Lots of recipes are good for your body; here are 7 that are good for the planet.
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Gates Foundation: The Story of Food

For anyone pledging to "eat better" in 2017, Oxfam America has an idea.

The organization joined forces with the brilliant minds behind some of the country's most innovative restaurants to create a recipe series called Eat for Good.

Food is the best.  


In Eat for Good, Oxfam America compiled some tasty recipe ideas to show how much good you can do with your food. And not just for yourself — for the world.

By making minor tweaks to how we buy, cook, and eat, we can make a big difference for our planet and millions of people in it. Here are a few ideas to get you going (used with Oxfam's permission):

1. Utilize your leftovers — and reduce food waste — with this skillet chilaquiles dish. Delicious and easy!

Image via iStock.

We throw away so much food, it's embarrassing. Before tossing your leftover vegetables, beans, meat, or stale chips into the trash, why not turn them into dinner instead?

Recipe here.

2. Cut down on energy use — and wasted water — with this sweet pear and apple salad.

Image via iStock.

Energy-saving tip: When the water starts to boil, reduce the heat and cover the pan with a lid to waste less energy and water. It's good practice for future meals, too!

Recipe here.

3. Support global farmers with this chickpea rice pilaf.

Image via iStock.

Rice is a staple crop produced by millions of farmers around the world, but only a small percentage of what we spend on rice — if any of it — actually goes back to them. To counteract this, look for products and brands that ensure small-scale food producers get their fair share when you're out shopping.

Recipe here.

4. Satisfy your sweet tooth AND help small farmers with an espresso chocolate chip angel food cake.

Image via iStock.

90% of cocoa comes from small farms, so when buying chocolate for recipes, look for a brand that guarantees farmers a fair price.

Recipe here.

5. Save energy (and cleanup time) with this one-pot kale and tomato stew.

Image via iStock.

Dirty dishes begone! This entire meal is prepared using one pot, which makes cleanup a breeze and requires a lot less energy. Little by little, save on that energy bill (and reduce your energy use!).

Recipe here.

6. Go meatless for the night with this squash blossom risotto — you won't even miss the meat!

Image (cropped) via Maggie McCain/Flickr.

Did you know it take nearly 2,000 gallons of water just to produce just one pound of meat? Yowza. Cutting back on your meat consumption saves a lot of water and reduces harmful greenhouse gas emissions.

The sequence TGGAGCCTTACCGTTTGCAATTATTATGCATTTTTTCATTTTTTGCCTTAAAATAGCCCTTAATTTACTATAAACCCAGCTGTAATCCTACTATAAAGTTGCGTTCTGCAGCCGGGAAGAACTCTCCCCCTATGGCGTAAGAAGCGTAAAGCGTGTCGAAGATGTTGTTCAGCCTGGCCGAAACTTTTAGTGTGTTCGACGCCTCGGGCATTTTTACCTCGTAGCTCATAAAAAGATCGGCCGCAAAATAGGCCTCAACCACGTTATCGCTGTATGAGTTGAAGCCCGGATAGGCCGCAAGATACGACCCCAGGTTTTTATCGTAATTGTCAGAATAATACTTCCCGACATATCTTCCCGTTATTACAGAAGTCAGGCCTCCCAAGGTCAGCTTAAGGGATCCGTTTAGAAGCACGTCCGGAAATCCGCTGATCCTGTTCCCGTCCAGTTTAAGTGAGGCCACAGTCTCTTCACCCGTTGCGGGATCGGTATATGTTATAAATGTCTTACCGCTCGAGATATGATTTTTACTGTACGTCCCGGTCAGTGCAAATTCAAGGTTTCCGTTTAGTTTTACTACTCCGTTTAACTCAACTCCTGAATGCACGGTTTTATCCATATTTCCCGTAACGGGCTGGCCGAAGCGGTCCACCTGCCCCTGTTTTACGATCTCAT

Recipe here.

7. Forget trashing those carrot tops! Turn them into a pesto instead.

Image (cropped) via Marc Falardeau/Flickr.

Your wallet and the environment will thank you when you turn would-be trash into your next pesto sauce.

Recipe here.

Find even more recipes from Oxfam's series here.

In our world of 7 billion people, enough food is produced every day to feed 10 billion. Still, 795 million people are undernourished.

This is a lopsided problem that we can all help to fix.

The issues of global hunger and poverty are central to our ability to move forward as a world. Whether you aim to waste less food, reduce energy use, buy fair-trade-certified products, or only shop for food that's in season, little steps add up in ensuring global farmers are given their fair share, holding the food industry to a higher ethical standard, and protecting the planet for future generations.

Our decisions as consumers make an impact. In this new year, try to do your part in being extra thoughtful in your food decisions. Isn't it great to know that you can have your cake — and eat it, too — for a better future?

Photo by Louis Hansel on Unsplash
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This story was originally shared on Capital One.

Inside the walls of her kitchen at her childhood home in Guatemala, Evelyn Klohr, the founder of a Washington, D.C.-area bakery called Kakeshionista, was taught a lesson that remains central to her business operations today.

"Baking cakes gave me the confidence to believe in my own brand and now I put my heart into giving my customers something they'll enjoy eating," Klohr said.

While driven to launch her own baking business, pursuing a dream in the culinary arts was economically challenging for Klohr. In the United States, culinary schools can open doors to future careers, but the cost of entry can be upwards of $36,000 a year.

Through a friend, Klohr learned about La Cocina VA, a nonprofit dedicated to providing job training and entrepreneurship development services at a training facility in the Washington, D.C-area.

La Cocina VA's, which translates to "the kitchen" in Spanish, offers its Bilingual Culinary Training program to prepare low-and moderate-income individuals from diverse backgrounds to launch careers in the food industry.

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